This is the second in the series of deeper-dive articles that are part of Agile Organization Incorporating Various Disciplines. Previously I wrote about the “traditional” siloed model as Agile Organization: Separate Teams By Discipline.
Basic agile doctrine, combined with ITSM thinking, strongly promulgate a model where a team owns a business service or product. I’ll call this a “service team” for the sake of argument, but it applies to products as well.
The Embedded Crossfunctional Team Model
Benefits of Embedded Crossfunctional Teams
This model has a lot of benefits.
- Since team members are semi-permanently assigned into the team, they don’t have conflicting work and priorities. They learn to understand what the needs are of that specific product and collaborate much more effectively with all the others working on it.
- This leads to removal of many bottlenecks and delays as the team, if it has all the components it needs to deliver its service, can organically assign work in an optimal way.
- It is amazing how much faster this model is in practice than the separate teams by discipline model in terms of time to delivery.
- Production uptime and performance are improved because the team is “eating its own dog food” and is aware of production issues directly, not as some ticket from some other team that gets routed, ignored, finger-pointed…
Drawbacks of Embedded Crossfunctional Teams
- Multiple masters is always an issue for an engineer. Are you trying to please the service team’s manager or your “real” manager, especially when their values seem to conflict? You have to do some political problem-solving then, and engineers hate doing that. It also provides some temptation to double-resource or otherwise have the embedded engineer “do something else” the ops team needs done, violating the single service focus.
- It’s more expensive. Yes, if you do this, you need at least one specialist per service team. You have to play man-to-man, not zone, to get the benefits of the approach. This should make you think about how you create your service teams; if you define a service as one specific microservice and you have teams with e.g. 2 devs on them, then embedding specialists is way more expensive. Consider basing things on the business concept of a service and having those devs working on more than one widget, targeting the 2-pizza team size (also those devs will be supporting/sustaining whichever services aren’t brand new). (Note that this is only “more expensive” in the sense that doesn’t bother with ROI and just takes raw costs as king – you get stuff out and start making revenue faster, so it’s really less expensive from a whole-company POV, but from the IT beancounter perspective “what’s profit?”)
- While you get benefits of crosstraining across the disciplines, the e.g. ops folks don’t have regular all-day contact with other ops folks and so you need to take care to set up opportunities for the “ops team” to get together, share info, mentor each other, etc. as well. Folks call these “tribes” or “guilds” or similar.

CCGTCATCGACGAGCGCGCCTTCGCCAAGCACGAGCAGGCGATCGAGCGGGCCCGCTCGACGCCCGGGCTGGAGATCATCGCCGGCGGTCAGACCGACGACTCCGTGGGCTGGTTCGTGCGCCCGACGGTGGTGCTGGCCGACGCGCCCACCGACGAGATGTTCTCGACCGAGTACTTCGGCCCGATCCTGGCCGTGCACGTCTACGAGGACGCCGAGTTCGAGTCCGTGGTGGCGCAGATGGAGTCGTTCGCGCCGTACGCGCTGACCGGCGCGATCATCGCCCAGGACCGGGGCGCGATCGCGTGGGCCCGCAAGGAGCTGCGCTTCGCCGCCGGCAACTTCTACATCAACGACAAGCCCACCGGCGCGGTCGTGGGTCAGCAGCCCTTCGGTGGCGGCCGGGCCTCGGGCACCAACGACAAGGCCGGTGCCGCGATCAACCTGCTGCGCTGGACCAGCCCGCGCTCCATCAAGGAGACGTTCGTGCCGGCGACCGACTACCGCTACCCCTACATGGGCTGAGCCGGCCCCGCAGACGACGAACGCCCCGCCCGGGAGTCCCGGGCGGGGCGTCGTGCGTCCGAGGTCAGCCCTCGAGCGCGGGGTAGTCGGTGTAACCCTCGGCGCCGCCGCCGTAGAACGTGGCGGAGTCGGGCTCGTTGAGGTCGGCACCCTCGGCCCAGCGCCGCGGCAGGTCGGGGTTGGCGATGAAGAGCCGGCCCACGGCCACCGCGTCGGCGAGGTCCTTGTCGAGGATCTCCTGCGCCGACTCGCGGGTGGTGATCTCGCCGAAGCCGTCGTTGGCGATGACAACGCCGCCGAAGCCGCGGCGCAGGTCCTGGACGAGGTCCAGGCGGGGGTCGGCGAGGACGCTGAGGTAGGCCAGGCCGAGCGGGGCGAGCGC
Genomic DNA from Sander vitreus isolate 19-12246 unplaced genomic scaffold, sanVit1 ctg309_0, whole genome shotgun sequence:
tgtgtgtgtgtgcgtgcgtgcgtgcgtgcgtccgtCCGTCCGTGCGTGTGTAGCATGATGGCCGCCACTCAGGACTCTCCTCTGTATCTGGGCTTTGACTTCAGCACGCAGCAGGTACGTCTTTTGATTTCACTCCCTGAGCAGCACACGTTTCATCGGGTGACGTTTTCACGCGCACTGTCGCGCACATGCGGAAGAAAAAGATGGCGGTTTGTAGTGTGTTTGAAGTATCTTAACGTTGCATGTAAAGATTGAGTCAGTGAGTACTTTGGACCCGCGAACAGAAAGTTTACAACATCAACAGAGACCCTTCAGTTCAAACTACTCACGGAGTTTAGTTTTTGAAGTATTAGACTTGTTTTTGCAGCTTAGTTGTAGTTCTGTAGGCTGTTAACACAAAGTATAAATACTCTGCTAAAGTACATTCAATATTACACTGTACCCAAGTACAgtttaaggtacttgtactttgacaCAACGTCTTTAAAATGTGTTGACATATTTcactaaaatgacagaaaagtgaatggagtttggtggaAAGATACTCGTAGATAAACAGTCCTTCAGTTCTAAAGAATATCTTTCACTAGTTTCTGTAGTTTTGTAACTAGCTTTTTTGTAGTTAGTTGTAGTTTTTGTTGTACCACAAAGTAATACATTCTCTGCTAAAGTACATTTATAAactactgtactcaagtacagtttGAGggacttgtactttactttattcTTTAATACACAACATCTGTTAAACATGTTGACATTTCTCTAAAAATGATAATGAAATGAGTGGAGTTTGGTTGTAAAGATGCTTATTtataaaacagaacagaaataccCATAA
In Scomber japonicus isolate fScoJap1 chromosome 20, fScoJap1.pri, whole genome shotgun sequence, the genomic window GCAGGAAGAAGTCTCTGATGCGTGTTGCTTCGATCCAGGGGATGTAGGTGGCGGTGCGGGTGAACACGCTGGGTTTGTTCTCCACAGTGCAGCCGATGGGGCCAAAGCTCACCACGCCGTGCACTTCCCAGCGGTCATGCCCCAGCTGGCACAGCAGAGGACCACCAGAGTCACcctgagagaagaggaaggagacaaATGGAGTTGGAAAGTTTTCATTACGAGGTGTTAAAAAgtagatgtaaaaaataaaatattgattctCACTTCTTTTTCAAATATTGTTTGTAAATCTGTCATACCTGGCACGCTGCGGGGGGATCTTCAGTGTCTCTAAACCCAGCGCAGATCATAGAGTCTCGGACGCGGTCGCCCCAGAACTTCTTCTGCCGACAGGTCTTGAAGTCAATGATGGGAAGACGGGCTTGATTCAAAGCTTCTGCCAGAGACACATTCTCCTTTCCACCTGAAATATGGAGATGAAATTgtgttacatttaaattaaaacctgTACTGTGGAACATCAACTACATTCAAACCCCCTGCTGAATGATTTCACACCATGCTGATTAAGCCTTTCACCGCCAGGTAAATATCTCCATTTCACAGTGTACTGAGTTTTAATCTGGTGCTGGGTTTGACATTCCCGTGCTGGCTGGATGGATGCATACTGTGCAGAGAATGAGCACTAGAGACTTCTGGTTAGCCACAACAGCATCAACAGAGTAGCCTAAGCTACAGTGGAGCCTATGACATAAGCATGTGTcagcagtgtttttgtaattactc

Experience with Crossfunctional Teams
It can be hard at the beginning, when teams don’t understand each others’ discipline or even language yet. I had a lengthy discussion with an application architect on one team – he felt that having ops people in the design reviews he was holding was confusing and derailing. The ops people spoke some weird moon-man language to him and it made the reviews go longer and require a lot more explanation. I said “Yes, they do. But we have two choices – keep doing it together, have people learn each others’ concerns and language, and start a virtuous cycle of collaboration, or split them apart and propagate the vicious cycle we know all too well where we have difficulty working together.” So we powered through that and stayed together, and it all worked out well in the end.
When we piloted this at Bazaarvoice, one of the first ops to embed got in there, worked with the devs, and put all his work into their JIRA project. The devs got sticker shock very quickly once they saw how much work there was in delivering a reliable service – and when they dug into those tickets, they realized that they weren’t BS or busywork, but that when they thought about it they said “yeah… We certainly do need that, all this is for real!” The devs then started pulling tickets on monitoring, backups, provisioning, etc. because they realized all that workload on one person would put their delivery date behind. It was nice to see devs realize all the work that really went into doing ops – “out of sight, out of mind,” and too often devs assume ops don’t do anything except move their files to production on occasion. The embedding allowed them to rally to control their own delivery date instead of just “be blocked on the ops team.”
No one approach is “best,” but in general my experiences so far lead me to consider this one of the better models to use if you can get the organizational buy-in to the fundamental “you built it, you run it” concept.